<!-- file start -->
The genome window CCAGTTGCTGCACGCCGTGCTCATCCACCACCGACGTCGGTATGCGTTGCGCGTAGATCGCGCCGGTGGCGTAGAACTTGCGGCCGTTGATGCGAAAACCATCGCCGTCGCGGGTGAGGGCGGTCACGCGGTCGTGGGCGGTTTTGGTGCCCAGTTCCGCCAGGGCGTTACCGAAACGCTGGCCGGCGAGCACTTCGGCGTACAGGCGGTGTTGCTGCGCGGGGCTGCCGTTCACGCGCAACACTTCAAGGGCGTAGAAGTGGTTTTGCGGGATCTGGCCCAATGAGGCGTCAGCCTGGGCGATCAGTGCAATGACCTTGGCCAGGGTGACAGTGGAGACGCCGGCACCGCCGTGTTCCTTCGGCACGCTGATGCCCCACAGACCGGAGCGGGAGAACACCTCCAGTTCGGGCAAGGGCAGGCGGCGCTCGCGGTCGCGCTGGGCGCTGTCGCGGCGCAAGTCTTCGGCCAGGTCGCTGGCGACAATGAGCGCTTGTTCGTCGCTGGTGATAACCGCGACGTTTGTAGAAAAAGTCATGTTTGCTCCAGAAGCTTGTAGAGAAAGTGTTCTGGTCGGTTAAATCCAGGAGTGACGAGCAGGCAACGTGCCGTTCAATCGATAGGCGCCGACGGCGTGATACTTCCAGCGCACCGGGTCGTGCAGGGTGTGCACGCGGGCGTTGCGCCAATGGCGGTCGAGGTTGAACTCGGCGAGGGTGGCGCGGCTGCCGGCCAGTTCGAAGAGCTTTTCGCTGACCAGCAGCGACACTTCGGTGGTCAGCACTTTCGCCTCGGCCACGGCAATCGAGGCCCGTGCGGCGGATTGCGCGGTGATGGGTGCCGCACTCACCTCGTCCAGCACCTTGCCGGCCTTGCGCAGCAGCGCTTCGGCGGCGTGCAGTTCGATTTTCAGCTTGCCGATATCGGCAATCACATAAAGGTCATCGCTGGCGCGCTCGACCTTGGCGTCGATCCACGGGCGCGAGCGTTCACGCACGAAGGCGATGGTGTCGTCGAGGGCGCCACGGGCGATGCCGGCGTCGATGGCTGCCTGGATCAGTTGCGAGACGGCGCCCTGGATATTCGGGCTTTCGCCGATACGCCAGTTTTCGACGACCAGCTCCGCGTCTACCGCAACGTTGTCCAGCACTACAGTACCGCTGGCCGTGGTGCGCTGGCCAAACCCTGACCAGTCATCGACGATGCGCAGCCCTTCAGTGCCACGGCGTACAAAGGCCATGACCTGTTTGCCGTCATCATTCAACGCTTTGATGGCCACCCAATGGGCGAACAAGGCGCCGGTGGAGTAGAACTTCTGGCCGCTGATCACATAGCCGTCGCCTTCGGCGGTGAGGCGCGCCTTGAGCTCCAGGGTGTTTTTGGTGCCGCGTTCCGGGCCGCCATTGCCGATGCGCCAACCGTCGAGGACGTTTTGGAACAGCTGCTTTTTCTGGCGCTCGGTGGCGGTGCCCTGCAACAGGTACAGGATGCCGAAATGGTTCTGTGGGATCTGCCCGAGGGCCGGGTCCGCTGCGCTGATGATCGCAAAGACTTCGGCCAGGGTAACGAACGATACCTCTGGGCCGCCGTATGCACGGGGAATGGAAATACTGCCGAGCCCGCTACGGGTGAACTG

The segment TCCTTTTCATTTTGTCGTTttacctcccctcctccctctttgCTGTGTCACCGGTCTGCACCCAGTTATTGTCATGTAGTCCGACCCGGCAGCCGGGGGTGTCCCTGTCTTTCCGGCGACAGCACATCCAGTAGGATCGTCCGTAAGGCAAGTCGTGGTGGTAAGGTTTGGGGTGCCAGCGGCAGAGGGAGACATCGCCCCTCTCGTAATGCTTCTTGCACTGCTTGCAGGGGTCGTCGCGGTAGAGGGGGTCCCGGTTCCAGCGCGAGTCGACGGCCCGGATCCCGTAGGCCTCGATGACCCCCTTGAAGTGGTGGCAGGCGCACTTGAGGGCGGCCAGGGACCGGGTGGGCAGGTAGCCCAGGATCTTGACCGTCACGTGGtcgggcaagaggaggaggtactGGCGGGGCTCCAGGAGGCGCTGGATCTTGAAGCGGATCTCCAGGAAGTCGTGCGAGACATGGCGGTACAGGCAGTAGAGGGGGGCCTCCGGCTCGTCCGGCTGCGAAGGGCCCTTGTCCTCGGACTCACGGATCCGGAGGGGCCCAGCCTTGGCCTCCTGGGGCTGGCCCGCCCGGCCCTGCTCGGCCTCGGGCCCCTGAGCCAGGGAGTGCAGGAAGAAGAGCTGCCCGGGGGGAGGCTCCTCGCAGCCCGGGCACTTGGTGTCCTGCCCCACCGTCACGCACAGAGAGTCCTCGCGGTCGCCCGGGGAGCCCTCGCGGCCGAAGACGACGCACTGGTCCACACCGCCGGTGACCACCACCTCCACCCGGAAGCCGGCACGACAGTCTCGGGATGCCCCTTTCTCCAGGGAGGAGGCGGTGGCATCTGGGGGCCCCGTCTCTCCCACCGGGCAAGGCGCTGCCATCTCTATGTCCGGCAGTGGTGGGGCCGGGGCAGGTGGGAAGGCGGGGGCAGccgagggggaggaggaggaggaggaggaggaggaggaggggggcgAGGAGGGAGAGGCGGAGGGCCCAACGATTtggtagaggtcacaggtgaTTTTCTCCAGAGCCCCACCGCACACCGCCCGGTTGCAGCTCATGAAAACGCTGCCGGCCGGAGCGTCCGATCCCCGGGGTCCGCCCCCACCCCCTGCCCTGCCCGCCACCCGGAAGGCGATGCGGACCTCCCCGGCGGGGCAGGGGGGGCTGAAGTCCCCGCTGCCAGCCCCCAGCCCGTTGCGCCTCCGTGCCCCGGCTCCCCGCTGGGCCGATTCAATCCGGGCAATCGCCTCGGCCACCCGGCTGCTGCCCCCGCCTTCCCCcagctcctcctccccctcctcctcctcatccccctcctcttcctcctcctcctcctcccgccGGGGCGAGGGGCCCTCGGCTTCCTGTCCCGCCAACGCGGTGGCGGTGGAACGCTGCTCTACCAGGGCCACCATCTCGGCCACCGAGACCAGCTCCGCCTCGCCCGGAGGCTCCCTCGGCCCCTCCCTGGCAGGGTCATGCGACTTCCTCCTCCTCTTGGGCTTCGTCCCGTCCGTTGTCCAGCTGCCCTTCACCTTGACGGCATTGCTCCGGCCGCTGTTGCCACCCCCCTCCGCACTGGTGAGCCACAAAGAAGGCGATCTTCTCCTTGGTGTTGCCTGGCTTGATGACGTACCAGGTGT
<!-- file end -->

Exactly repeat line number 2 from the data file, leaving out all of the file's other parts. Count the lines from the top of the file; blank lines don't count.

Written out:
The segment TCCTTTTCATTTTGTCGTTttacctcccctcctccctctttgCTGTGTCACCGGTCTGCACCCAGTTATTGTCATGTAGTCCGACCCGGCAGCCGGGGGTGTCCCTGTCTTTCCGGCGACAGCACATCCAGTAGGATCGTCCGTAAGGCAAGTCGTGGTGGTAAGGTTTGGGGTGCCAGCGGCAGAGGGAGACATCGCCCCTCTCGTAATGCTTCTTGCACTGCTTGCAGGGGTCGTCGCGGTAGAGGGGGTCCCGGTTCCAGCGCGAGTCGACGGCCCGGATCCCGTAGGCCTCGATGACCCCCTTGAAGTGGTGGCAGGCGCACTTGAGGGCGGCCAGGGACCGGGTGGGCAGGTAGCCCAGGATCTTGACCGTCACGTGGtcgggcaagaggaggaggtactGGCGGGGCTCCAGGAGGCGCTGGATCTTGAAGCGGATCTCCAGGAAGTCGTGCGAGACATGGCGGTACAGGCAGTAGAGGGGGGCCTCCGGCTCGTCCGGCTGCGAAGGGCCCTTGTCCTCGGACTCACGGATCCGGAGGGGCCCAGCCTTGGCCTCCTGGGGCTGGCCCGCCCGGCCCTGCTCGGCCTCGGGCCCCTGAGCCAGGGAGTGCAGGAAGAAGAGCTGCCCGGGGGGAGGCTCCTCGCAGCCCGGGCACTTGGTGTCCTGCCCCACCGTCACGCACAGAGAGTCCTCGCGGTCGCCCGGGGAGCCCTCGCGGCCGAAGACGACGCACTGGTCCACACCGCCGGTGACCACCACCTCCACCCGGAAGCCGGCACGACAGTCTCGGGATGCCCCTTTCTCCAGGGAGGAGGCGGTGGCATCTGGGGGCCCCGTCTCTCCCACCGGGCAAGGCGCTGCCATCTCTATGTCCGGCAGTGGTGGGGCCGGGGCAGGTGGGAAGGCGGGGGCAGccgagggggaggaggaggaggaggaggaggaggaggaggggggcgAGGAGGGAGAGGCGGAGGGCCCAACGATTtggtagaggtcacaggtgaTTTTCTCCAGAGCCCCACCGCACACCGCCCGGTTGCAGCTCATGAAAACGCTGCCGGCCGGAGCGTCCGATCCCCGGGGTCCGCCCCCACCCCCTGCCCTGCCCGCCACCCGGAAGGCGATGCGGACCTCCCCGGCGGGGCAGGGGGGGCTGAAGTCCCCGCTGCCAGCCCCCAGCCCGTTGCGCCTCCGTGCCCCGGCTCCCCGCTGGGCCGATTCAATCCGGGCAATCGCCTCGGCCACCCGGCTGCTGCCCCCGCCTTCCCCcagctcctcctccccctcctcctcctcatccccctcctcttcctcctcctcctcctcccgccGGGGCGAGGGGCCCTCGGCTTCCTGTCCCGCCAACGCGGTGGCGGTGGAACGCTGCTCTACCAGGGCCACCATCTCGGCCACCGAGACCAGCTCCGCCTCGCCCGGAGGCTCCCTCGGCCCCTCCCTGGCAGGGTCATGCGACTTCCTCCTCCTCTTGGGCTTCGTCCCGTCCGTTGTCCAGCTGCCCTTCACCTTGACGGCATTGCTCCGGCCGCTGTTGCCACCCCCCTCCGCACTGGTGAGCCACAAAGAAGGCGATCTTCTCCTTGGTGTTGCCTGGCTTGATGACGTACCAGGTGT